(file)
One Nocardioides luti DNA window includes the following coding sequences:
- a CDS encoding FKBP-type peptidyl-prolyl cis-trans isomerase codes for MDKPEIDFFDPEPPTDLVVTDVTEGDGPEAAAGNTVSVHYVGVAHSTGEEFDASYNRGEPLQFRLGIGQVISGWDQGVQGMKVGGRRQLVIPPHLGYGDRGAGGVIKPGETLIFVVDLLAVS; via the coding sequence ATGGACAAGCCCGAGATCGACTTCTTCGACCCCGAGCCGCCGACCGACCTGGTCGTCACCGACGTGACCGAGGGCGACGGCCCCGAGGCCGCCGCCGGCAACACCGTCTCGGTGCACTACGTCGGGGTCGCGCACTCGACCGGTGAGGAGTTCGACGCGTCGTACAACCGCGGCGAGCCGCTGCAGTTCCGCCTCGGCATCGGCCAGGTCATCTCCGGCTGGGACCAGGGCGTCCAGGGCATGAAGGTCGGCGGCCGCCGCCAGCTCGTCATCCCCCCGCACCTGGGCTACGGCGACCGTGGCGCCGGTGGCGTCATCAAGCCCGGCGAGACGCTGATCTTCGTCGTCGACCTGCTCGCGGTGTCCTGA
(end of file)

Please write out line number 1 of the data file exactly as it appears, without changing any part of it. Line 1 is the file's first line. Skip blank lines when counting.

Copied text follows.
One Nocardioides luti DNA window includes the following coding sequences: